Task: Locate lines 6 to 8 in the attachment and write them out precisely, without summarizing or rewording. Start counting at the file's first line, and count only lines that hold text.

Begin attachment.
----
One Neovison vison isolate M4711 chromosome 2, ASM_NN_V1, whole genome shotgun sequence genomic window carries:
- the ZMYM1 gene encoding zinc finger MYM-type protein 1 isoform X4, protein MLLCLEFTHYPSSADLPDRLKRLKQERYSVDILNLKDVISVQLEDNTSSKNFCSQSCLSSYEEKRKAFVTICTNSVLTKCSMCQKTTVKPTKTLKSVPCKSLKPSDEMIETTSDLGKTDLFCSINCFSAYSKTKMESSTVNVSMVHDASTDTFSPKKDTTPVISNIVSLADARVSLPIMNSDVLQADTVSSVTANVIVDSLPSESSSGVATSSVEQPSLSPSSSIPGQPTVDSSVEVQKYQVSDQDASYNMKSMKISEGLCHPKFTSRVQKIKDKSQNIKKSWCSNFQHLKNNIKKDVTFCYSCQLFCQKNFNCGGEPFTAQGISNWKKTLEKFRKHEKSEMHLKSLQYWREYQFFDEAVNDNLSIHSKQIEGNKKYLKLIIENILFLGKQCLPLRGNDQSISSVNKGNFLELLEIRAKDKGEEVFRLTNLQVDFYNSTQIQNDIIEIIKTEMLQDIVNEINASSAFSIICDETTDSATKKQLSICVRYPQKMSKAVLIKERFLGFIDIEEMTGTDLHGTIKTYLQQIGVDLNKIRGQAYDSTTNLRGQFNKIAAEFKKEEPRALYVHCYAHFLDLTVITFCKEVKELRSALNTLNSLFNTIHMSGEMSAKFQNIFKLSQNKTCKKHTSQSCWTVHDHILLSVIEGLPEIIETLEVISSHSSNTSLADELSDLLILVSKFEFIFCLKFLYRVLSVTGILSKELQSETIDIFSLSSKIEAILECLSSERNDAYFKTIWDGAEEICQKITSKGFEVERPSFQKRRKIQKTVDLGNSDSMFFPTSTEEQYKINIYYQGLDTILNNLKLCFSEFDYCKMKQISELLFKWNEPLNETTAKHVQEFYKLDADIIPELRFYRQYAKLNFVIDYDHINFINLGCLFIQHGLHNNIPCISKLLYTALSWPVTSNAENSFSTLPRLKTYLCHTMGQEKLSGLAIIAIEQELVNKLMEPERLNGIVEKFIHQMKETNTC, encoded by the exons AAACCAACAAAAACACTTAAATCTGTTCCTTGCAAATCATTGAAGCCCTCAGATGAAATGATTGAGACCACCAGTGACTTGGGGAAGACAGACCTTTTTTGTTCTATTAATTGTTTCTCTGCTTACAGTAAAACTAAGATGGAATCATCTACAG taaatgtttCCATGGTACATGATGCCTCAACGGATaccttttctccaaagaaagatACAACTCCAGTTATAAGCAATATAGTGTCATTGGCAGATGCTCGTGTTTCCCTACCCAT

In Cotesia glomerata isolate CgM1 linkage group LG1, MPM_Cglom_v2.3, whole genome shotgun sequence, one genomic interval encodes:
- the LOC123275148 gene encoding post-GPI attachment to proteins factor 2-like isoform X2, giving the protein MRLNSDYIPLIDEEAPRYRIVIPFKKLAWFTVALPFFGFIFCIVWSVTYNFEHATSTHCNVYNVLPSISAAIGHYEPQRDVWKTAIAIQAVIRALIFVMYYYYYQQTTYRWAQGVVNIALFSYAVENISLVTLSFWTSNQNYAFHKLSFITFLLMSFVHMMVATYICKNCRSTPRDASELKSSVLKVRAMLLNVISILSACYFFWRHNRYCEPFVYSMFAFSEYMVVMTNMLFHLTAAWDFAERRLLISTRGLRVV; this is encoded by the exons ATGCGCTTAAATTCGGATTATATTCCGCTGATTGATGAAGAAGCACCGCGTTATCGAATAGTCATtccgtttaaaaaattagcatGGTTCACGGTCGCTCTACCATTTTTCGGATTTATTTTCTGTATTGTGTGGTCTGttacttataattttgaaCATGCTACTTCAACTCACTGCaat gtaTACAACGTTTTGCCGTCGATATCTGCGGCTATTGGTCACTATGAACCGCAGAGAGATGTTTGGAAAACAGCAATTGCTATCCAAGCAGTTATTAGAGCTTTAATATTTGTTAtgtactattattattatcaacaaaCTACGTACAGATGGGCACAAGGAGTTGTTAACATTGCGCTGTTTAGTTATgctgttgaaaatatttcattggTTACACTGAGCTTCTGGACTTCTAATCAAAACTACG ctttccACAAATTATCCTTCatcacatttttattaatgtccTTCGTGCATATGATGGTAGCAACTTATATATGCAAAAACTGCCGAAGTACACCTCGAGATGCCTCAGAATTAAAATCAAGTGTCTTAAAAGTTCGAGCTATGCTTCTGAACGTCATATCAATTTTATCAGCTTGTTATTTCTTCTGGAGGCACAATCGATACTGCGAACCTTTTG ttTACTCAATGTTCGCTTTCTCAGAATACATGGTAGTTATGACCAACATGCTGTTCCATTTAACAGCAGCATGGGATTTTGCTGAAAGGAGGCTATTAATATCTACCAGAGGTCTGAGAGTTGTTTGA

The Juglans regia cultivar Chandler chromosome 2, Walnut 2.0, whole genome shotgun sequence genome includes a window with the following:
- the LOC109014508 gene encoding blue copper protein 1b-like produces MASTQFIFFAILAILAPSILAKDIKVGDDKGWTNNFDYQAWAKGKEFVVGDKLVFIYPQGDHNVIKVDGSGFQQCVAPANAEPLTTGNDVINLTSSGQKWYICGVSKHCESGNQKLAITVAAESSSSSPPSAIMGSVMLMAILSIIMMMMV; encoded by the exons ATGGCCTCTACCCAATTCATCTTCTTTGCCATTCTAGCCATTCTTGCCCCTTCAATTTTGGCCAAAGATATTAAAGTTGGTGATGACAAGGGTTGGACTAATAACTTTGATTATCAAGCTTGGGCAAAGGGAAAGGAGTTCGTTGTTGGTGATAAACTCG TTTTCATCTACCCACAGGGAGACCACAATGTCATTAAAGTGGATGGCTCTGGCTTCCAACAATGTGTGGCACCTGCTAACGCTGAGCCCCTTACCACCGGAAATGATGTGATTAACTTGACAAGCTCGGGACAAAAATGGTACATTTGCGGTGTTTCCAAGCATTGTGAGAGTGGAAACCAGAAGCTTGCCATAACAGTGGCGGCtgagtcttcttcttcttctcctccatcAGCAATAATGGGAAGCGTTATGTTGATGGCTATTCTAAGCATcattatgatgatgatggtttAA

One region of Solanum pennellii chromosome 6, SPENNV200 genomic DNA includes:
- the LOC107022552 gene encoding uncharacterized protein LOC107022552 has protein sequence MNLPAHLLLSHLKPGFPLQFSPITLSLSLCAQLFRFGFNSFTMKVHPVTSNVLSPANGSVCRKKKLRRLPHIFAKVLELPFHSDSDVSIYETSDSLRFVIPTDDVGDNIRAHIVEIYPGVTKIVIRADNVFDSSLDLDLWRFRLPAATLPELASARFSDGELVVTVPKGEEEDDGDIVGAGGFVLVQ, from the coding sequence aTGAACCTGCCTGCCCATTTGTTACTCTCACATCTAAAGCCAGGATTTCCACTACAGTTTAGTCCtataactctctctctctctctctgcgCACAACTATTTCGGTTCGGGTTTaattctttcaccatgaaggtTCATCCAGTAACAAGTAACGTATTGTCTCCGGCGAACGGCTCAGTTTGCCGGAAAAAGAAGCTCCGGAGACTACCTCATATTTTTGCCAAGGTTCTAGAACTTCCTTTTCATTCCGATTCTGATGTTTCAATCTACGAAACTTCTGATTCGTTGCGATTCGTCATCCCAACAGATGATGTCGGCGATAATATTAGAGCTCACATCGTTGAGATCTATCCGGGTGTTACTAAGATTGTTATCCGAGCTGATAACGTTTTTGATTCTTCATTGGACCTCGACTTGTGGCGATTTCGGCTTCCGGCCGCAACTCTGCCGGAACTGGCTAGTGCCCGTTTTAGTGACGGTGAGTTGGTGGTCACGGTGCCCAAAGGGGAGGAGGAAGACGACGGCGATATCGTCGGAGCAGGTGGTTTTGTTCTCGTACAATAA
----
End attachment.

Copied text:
- the LOC109014508 gene encoding blue copper protein 1b-like produces MASTQFIFFAILAILAPSILAKDIKVGDDKGWTNNFDYQAWAKGKEFVVGDKLVFIYPQGDHNVIKVDGSGFQQCVAPANAEPLTTGNDVINLTSSGQKWYICGVSKHCESGNQKLAITVAAESSSSSPPSAIMGSVMLMAILSIIMMMMV; encoded by the exons ATGGCCTCTACCCAATTCATCTTCTTTGCCATTCTAGCCATTCTTGCCCCTTCAATTTTGGCCAAAGATATTAAAGTTGGTGATGACAAGGGTTGGACTAATAACTTTGATTATCAAGCTTGGGCAAAGGGAAAGGAGTTCGTTGTTGGTGATAAACTCG TTTTCATCTACCCACAGGGAGACCACAATGTCATTAAAGTGGATGGCTCTGGCTTCCAACAATGTGTGGCACCTGCTAACGCTGAGCCCCTTACCACCGGAAATGATGTGATTAACTTGACAAGCTCGGGACAAAAATGGTACATTTGCGGTGTTTCCAAGCATTGTGAGAGTGGAAACCAGAAGCTTGCCATAACAGTGGCGGCtgagtcttcttcttcttctcctccatcAGCAATAATGGGAAGCGTTATGTTGATGGCTATTCTAAGCATcattatgatgatgatggtttAA

One region of Solanum pennellii chromosome 6, SPENNV200 genomic DNA includes:
- the LOC107022552 gene encoding uncharacterized protein LOC107022552 has protein sequence MNLPAHLLLSHLKPGFPLQFSPITLSLSLCAQLFRFGFNSFTMKVHPVTSNVLSPANGSVCRKKKLRRLPHIFAKVLELPFHSDSDVSIYETSDSLRFVIPTDDVGDNIRAHIVEIYPGVTKIVIRADNVFDSSLDLDLWRFRLPAATLPELASARFSDGELVVTVPKGEEEDDGDIVGAGGFVLVQ, from the coding sequence aTGAACCTGCCTGCCCATTTGTTACTCTCACATCTAAAGCCAGGATTTCCACTACAGTTTAGTCCtataactctctctctctctctctgcgCACAACTATTTCGGTTCGGGTTTaattctttcaccatgaaggtTCATCCAGTAACAAGTAACGTATTGTCTCCGGCGAACGGCTCAGTTTGCCGGAAAAAGAAGCTCCGGAGACTACCTCATATTTTTGCCAAGGTTCTAGAACTTCCTTTTCATTCCGATTCTGATGTTTCAATCTACGAAACTTCTGATTCGTTGCGATTCGTCATCCCAACAGATGATGTCGGCGATAATATTAGAGCTCACATCGTTGAGATCTATCCGGGTGTTACTAAGATTGTTATCCGAGCTGATAACGTTTTTGATTCTTCATTGGACCTCGACTTGTGGCGATTTCGGCTTCCGGCCGCAACTCTGCCGGAACTGGCTAGTGCCCGTTTTAGTGACGGTGAGTTGGTGGTCACGGTGCCCAAAGGGGAGGAGGAAGACGACGGCGATATCGTCGGAGCAGGTGGTTTTGTTCTCGTACAATAA